A new two-unit house is on its way to a vacant Brooklyn lot. On Tuesday, the Landmarks Preservation Commission approved the proposal to build such a structure at 39 South Elliott Place. That’s in the Fort Greene Historic District.
The site between DeKalb and Lafayette Avenues, and has been vacant for over half a century. What was there in 1940 was largely a mirror twin of its neighbor at 37 South Elliott Place, but the site was vacant by 1960.
Now, the plan is for a four-story, two-unit residential building. It is being designed by Ana Eskreis of Manhattan-based R.A. Max Studio, LTD. Both units will be duplexes, with the lower one having two bedrooms and the upper one having room for three bedrooms.
Those pieces of the plan are unchanged from when it was presented to the LPC in May. However, the way it will be executed is dramatically different from that proposal, to the delight of commissioners.
The previous proposal had the front façade done in limestone, which Eskreis called a “versatile material,” but it was both contextually inappropriate and, according to Commissioner Michael Devonshire, could present maintenance problems. Now, the front façade will be done in brick with some cast-stone. The front door will be metal, a piece of information revealed when Commissioner Diana Chapin asked for it.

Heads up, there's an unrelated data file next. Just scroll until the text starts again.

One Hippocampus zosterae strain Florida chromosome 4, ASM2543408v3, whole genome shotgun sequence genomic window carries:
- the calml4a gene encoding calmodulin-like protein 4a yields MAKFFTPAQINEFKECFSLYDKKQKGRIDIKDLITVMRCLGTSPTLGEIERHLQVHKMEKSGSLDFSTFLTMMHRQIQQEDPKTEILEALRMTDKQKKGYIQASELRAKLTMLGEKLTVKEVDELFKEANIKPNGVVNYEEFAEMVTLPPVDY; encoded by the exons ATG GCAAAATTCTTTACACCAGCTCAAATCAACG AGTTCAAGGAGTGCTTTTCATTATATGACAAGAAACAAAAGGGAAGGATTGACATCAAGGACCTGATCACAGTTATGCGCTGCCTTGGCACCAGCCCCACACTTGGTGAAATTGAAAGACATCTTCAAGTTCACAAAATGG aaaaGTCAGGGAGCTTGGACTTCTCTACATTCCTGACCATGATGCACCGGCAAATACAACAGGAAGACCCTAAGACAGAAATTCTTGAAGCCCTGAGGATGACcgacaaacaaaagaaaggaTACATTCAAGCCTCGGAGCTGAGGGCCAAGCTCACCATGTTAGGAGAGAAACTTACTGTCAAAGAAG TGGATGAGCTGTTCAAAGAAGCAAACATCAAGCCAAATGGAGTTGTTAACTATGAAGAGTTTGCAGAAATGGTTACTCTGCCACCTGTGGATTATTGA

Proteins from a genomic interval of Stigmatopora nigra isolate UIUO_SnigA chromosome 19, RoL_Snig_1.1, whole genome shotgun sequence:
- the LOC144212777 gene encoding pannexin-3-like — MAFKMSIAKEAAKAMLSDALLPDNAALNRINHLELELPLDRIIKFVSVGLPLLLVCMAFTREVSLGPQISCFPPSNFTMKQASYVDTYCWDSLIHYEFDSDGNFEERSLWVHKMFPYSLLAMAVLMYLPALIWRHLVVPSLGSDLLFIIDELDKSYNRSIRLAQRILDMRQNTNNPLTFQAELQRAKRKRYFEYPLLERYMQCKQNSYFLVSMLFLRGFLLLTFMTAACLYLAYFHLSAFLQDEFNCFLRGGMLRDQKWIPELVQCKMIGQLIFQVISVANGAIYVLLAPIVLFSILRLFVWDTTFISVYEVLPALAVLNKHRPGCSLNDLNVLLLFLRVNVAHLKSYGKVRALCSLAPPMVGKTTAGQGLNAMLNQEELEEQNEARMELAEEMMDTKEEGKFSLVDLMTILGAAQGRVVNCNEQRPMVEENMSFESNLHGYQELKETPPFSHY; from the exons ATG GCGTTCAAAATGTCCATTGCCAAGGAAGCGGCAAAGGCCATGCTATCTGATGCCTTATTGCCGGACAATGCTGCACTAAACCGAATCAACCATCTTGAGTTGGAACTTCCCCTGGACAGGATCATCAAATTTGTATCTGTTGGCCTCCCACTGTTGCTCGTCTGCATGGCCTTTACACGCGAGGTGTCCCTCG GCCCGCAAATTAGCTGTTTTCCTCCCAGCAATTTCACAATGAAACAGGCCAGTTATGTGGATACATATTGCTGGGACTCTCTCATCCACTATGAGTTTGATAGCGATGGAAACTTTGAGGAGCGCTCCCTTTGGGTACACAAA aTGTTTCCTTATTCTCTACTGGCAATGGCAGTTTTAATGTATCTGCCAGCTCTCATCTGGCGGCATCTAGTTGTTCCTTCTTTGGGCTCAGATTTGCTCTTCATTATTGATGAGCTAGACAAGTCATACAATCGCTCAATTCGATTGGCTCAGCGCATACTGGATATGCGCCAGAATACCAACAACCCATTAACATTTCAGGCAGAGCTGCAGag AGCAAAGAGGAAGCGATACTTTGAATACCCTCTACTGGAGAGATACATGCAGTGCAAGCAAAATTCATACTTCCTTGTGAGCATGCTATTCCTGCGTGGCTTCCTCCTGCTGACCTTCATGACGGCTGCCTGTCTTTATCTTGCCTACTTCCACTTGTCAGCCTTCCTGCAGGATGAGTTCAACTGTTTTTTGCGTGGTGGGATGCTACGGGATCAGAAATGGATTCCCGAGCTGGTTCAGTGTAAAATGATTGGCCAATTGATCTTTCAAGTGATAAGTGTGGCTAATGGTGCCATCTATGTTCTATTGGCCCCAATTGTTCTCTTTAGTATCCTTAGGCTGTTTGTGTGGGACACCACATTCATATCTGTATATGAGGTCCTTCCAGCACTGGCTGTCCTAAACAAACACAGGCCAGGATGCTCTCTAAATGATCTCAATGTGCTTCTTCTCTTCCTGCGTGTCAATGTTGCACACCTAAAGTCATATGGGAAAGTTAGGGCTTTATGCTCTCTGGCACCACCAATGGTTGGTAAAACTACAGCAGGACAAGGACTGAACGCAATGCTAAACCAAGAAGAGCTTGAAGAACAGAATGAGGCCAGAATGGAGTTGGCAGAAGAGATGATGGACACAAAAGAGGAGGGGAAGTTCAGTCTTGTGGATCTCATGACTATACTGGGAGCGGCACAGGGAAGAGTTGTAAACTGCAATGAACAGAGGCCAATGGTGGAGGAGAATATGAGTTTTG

In the previous proposal, the windows were also far uniform. Each of the upper floors’ front fenestrations were of a different size and the second floor appeared to have a Juliet balcony. Now, all three of the upper floors have the same windows.
Also changed is the cornice, skylight, and bulkhead, which was flipped. All of them are more aesthetically pleasing and the chimney no longer interferes with 37 South Elliott Place. The roof now has a railing at the front.
The rear plan is unchanged and calls for a stepped arrangement using stucco.
LPC Chair Meenakshi Srinivasan called the revised proposal “an improvement.” She commented on how it is unusual for a structure on that block to only have one bay of windows per floor. But this is an odd and narrow lot, so it’s okay.
Commissioner Chapin echoed the chair, also calling the revised proposal “an improvement.” She said it was somewhat modern, but that that was okay.
Commissioner Michael Goldblum wasn’t satisfied with some of the details, particularly the windows, saying that they need to be either more traditional or more modern.
In the end, the commissioners approved the proposal. They did mandate that the applicant work with LPC staff to refine the details of the window design, as well as the configuration of the roof, to make it less visible.